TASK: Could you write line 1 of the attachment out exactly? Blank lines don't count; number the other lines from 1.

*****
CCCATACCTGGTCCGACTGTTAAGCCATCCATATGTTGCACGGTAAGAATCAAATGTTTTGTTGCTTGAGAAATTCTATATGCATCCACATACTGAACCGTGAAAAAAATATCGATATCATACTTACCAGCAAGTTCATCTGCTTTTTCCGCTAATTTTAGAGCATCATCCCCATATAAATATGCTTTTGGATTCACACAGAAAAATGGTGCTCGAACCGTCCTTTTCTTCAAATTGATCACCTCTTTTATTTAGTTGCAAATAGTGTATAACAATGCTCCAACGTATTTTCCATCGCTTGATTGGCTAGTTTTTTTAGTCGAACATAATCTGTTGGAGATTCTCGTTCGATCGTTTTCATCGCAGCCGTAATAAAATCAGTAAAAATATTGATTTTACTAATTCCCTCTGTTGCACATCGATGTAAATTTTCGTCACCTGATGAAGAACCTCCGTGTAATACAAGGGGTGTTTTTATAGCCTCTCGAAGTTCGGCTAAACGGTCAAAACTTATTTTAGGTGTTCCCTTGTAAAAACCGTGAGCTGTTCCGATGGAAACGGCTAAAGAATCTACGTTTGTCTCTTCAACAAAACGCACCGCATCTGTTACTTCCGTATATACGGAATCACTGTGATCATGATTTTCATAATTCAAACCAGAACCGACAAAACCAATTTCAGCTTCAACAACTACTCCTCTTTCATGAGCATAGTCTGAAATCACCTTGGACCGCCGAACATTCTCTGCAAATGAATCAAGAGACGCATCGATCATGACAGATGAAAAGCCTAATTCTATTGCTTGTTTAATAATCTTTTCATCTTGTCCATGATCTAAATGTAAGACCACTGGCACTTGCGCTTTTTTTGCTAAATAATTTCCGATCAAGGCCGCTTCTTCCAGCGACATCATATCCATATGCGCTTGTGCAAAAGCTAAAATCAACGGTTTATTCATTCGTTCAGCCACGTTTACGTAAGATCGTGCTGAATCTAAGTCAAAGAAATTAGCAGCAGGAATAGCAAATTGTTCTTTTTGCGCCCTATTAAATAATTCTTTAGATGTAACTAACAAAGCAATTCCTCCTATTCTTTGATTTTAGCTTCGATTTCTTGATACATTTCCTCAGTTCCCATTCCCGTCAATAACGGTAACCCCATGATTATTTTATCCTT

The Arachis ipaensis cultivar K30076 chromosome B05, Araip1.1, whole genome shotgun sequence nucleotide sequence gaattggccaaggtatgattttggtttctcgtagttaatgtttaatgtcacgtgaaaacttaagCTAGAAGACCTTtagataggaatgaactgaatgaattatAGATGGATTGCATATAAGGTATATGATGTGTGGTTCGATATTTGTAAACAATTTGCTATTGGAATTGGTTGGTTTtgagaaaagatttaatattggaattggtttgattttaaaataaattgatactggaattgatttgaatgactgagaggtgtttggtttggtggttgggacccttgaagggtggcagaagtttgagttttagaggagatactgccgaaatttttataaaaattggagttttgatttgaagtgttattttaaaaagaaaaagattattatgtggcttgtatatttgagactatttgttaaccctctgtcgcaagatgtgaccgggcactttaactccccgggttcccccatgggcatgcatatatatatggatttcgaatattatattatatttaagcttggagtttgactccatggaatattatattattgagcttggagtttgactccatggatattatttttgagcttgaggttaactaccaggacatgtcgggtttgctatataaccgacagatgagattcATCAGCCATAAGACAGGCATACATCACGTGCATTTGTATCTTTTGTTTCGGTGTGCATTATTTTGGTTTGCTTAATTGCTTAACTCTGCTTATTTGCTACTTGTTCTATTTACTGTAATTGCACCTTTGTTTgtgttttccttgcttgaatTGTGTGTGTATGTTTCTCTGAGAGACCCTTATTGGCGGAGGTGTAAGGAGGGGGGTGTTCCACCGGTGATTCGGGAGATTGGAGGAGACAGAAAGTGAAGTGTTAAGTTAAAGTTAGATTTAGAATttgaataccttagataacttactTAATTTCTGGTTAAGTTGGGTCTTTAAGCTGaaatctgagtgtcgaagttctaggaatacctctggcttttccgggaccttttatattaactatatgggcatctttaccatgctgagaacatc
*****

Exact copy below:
CCCATACCTGGTCCGACTGTTAAGCCATCCATATGTTGCACGGTAAGAATCAAATGTTTTGTTGCTTGAGAAATTCTATATGCATCCACATACTGAACCGTGAAAAAAATATCGATATCATACTTACCAGCAAGTTCATCTGCTTTTTCCGCTAATTTTAGAGCATCATCCCCATATAAATATGCTTTTGGATTCACACAGAAAAATGGTGCTCGAACCGTCCTTTTCTTCAAATTGATCACCTCTTTTATTTAGTTGCAAATAGTGTATAACAATGCTCCAACGTATTTTCCATCGCTTGATTGGCTAGTTTTTTTAGTCGAACATAATCTGTTGGAGATTCTCGTTCGATCGTTTTCATCGCAGCCGTAATAAAATCAGTAAAAATATTGATTTTACTAATTCCCTCTGTTGCACATCGATGTAAATTTTCGTCACCTGATGAAGAACCTCCGTGTAATACAAGGGGTGTTTTTATAGCCTCTCGAAGTTCGGCTAAACGGTCAAAACTTATTTTAGGTGTTCCCTTGTAAAAACCGTGAGCTGTTCCGATGGAAACGGCTAAAGAATCTACGTTTGTCTCTTCAACAAAACGCACCGCATCTGTTACTTCCGTATATACGGAATCACTGTGATCATGATTTTCATAATTCAAACCAGAACCGACAAAACCAATTTCAGCTTCAACAACTACTCCTCTTTCATGAGCATAGTCTGAAATCACCTTGGACCGCCGAACATTCTCTGCAAATGAATCAAGAGACGCATCGATCATGACAGATGAAAAGCCTAATTCTATTGCTTGTTTAATAATCTTTTCATCTTGTCCATGATCTAAATGTAAGACCACTGGCACTTGCGCTTTTTTTGCTAAATAATTTCCGATCAAGGCCGCTTCTTCCAGCGACATCATATCCATATGCGCTTGTGCAAAAGCTAAAATCAACGGTTTATTCATTCGTTCAGCCACGTTTACGTAAGATCGTGCTGAATCTAAGTCAAAGAAATTAGCAGCAGGAATAGCAAATTGTTCTTTTTGCGCCCTATTAAATAATTCTTTAGATGTAACTAACAAAGCAATTCCTCCTATTCTTTGATTTTAGCTTCGATTTCTTGATACATTTCCTCAGTTCCCATTCCCGTCAATAACGGTAACCCCATGATTATTTTATCCTT